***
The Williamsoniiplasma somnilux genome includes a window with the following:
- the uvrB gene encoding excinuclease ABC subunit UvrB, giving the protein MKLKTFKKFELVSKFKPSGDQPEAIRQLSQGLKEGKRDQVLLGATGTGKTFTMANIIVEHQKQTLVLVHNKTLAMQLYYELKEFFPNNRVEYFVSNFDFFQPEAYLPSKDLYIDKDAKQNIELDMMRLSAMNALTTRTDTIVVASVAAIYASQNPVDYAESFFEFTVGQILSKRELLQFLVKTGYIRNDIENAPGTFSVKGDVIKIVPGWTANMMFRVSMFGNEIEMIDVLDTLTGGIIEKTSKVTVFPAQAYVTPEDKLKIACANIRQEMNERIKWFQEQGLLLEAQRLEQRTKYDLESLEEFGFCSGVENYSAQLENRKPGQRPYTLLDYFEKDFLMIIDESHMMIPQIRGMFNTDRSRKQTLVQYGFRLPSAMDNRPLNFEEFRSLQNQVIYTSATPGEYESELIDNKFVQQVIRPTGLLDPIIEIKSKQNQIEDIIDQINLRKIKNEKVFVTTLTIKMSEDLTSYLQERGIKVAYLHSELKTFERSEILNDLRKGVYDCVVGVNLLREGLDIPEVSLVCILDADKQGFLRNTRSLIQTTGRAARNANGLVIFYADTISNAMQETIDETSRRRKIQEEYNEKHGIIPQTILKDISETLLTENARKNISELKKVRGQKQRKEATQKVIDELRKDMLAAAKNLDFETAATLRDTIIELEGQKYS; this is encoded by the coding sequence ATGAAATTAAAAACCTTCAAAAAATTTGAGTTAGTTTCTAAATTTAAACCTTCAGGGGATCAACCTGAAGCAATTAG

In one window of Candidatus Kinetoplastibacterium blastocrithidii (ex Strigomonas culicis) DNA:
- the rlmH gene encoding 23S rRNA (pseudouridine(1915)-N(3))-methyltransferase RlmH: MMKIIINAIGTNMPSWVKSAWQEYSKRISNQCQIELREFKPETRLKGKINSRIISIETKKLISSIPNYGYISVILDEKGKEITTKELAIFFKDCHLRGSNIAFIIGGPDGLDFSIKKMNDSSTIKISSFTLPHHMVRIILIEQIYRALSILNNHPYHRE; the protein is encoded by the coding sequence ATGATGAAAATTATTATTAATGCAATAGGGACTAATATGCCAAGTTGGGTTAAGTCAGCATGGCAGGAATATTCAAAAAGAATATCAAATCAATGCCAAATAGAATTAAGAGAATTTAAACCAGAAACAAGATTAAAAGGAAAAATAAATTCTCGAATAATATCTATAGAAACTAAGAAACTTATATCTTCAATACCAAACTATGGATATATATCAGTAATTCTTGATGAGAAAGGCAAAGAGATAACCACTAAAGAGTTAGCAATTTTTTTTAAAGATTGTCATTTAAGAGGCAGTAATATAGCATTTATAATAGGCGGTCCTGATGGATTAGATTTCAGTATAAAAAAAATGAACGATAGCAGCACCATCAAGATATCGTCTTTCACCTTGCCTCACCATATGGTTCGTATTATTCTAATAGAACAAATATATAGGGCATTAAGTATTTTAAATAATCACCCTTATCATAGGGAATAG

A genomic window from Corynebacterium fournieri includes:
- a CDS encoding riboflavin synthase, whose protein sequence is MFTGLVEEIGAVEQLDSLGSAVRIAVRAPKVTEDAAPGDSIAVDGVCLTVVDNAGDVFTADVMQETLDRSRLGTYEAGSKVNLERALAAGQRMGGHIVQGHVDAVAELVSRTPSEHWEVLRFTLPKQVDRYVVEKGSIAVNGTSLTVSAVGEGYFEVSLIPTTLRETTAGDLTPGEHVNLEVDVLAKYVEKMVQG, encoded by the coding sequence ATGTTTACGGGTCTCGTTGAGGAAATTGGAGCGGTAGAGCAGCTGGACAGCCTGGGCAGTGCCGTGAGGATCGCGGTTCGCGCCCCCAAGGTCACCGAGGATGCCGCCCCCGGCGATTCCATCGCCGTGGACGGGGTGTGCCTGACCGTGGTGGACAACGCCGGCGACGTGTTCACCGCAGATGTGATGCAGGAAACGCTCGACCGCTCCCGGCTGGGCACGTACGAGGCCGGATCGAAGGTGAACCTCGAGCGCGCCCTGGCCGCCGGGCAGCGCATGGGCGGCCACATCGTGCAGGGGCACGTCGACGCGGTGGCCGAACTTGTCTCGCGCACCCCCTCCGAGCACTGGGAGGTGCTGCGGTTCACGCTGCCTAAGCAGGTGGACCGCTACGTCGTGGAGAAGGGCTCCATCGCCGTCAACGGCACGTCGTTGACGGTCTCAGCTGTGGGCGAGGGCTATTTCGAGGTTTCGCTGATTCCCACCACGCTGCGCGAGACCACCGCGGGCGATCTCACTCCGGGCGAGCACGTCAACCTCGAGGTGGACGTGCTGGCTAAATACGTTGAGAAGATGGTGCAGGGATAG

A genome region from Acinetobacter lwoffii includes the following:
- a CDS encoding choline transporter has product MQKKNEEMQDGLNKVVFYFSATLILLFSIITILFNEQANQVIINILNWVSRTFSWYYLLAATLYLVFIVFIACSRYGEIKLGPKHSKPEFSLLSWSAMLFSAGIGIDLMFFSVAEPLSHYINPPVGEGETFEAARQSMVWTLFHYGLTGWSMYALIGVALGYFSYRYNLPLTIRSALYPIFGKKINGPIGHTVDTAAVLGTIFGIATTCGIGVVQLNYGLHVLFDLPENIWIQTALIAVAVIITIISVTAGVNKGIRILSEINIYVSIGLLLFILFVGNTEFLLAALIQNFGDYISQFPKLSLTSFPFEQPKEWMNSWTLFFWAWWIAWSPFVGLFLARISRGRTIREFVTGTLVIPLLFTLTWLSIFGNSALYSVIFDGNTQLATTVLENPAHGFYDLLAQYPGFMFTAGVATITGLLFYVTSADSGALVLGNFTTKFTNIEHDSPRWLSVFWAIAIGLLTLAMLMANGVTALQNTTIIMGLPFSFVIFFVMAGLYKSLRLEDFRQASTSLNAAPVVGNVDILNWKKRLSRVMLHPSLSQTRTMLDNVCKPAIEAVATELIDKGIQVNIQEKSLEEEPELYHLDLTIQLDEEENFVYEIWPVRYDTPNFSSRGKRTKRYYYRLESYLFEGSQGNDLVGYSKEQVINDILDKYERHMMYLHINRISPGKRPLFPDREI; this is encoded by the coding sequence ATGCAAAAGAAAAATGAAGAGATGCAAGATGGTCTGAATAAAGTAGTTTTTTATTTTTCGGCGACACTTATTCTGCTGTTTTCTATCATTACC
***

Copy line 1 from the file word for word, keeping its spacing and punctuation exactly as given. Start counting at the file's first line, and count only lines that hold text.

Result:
The Williamsoniiplasma somnilux genome includes a window with the following: